Blog, The Lyme Survival Guide

If my illness is the ocean, therapy is my surfboard

For most of my life I’ve been a people pleaser and an over-achiever. I wrapped my self worth up in that. But then I got sick, and suddenly something else was in control. My will power had lost its power.

I started losing my abilities. At my job I could usually count on myself to deliver work I was proud of, even if it required me to pull all-nighters, but as I got sicker I started losing the ability to control my body. My energy started to weaken and my cognitive functioning went haywire. I used to be so active, I’d wake up everyday at 5am, go to the gym, then walk to work and have energy for the entire day. But gradually I became so weak I’d be out of breath just from the morning routine of getting ready for work, and would start the workday in pain and weakness. Some days I couldn’t understand what I was reading, other days I couldn’t understand what people were saying, and I was having more and more awkward presentations because I couldn’t get the words to come out of my mouth.

My confidence in my intelligence started to erode as I became confused more easily, and overwhelmed by even simple design projects. I used to feel like I could tackle anything if I put my mind to it, but my mind was becoming unpredictable in ways I’d never experienced before. When I had to leave my job that I loved and my career that I was so proud of, I was so scared. What was happening to me? Would I ever be “myself” again? Was I becoming a complete loser who would never be able to live independently again?  

It wasn’t just losing my abilities that was so upsetting, it was the entire experience of being sick and having to completely redefine myself and my self worth. I had put so much of my self worth into my career, and my achievements in that career, so the loss of my ability to work meant that I lost a huge chunk of my self worth.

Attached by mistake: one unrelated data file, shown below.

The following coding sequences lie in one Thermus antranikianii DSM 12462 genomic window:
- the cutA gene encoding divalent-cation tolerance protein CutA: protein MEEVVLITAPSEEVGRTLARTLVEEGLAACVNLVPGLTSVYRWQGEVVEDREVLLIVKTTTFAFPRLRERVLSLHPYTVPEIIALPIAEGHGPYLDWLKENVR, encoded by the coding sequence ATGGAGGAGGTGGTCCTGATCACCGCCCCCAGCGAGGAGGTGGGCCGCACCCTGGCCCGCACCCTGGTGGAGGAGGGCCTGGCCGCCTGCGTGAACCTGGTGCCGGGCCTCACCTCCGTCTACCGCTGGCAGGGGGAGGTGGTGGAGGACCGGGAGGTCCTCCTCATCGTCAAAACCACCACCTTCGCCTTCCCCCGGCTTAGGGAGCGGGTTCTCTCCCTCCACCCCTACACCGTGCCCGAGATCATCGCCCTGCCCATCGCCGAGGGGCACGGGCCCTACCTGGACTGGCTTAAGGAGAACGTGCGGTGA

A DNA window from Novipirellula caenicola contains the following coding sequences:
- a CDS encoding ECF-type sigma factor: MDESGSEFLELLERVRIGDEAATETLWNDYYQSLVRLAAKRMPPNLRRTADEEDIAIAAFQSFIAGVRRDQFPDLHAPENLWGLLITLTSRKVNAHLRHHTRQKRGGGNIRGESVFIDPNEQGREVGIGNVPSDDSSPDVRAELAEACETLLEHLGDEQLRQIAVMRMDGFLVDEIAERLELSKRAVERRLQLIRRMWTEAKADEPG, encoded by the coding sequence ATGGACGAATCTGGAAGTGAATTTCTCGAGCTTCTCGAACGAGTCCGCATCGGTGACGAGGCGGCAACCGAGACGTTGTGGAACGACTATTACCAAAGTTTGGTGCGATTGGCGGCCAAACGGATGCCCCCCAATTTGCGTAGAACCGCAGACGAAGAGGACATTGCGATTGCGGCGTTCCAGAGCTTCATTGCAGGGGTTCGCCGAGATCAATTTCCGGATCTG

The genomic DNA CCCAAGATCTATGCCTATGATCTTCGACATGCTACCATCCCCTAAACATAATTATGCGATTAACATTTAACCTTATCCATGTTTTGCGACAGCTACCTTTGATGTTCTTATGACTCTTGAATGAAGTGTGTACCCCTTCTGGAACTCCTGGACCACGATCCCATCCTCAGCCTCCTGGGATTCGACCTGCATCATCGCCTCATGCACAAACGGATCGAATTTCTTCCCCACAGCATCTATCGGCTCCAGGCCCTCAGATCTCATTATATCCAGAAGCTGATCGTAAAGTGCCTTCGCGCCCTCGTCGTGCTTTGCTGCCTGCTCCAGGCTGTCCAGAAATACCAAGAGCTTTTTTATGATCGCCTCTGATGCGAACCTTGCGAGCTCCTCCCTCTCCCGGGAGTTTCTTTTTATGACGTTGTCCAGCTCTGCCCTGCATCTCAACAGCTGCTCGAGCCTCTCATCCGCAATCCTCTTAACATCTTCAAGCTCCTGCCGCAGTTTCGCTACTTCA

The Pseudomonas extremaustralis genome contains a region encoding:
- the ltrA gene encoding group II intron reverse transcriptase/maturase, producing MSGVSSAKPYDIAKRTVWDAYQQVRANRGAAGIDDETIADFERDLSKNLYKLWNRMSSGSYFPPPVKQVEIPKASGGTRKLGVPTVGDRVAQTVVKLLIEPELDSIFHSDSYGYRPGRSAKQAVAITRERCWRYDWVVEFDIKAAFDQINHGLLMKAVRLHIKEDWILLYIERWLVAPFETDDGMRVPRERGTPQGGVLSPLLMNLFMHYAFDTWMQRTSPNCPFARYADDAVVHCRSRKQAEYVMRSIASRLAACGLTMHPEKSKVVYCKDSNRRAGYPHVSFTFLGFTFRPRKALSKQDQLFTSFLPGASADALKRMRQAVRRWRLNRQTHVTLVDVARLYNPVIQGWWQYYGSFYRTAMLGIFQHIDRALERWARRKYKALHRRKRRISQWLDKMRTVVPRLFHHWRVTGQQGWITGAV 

Lyme doesn’t just infect your body, it also infects your mind, your spirit, and your self worth. 

Since I was 5 years old I have always been a performer. Singing and dancing on stage was my greatest source of happiness and my biggest hobby. I love being a part of a cast and making friends with them, going to rehearsals in small dance studios, learning new songs, choreographing performances, taking dance lessons and learning new ways to move my body. I love the energy of performances, the excited nervousness before the show, making audiences laugh and applaud, signing autographs, and the feeling of pride when it’s over. It made me feel so special. But Lyme very quickly started taking that away from me.

I wasn’t physically able to show up to every rehearsal, I was forgetting lyrics during performances, and a new type of performance anxiety started to creep in. When my weakness and back pain took over, I could no longer dance, but I could at least sing. So I left the stage and took up singing projects for musicians who needed a female singer. I joined The Blind Cafe which was a unique experience for me to be able to sing even while physically sick, because I could sing into a microphone while laying on a mattress in complete darkness. But then the air hunger from my Babesia co-infection started taking my breath away from me, making it difficult to sing at all. When I lost my biggest hobby, and my biggest source of happiness, I lost another giant part of my self worth.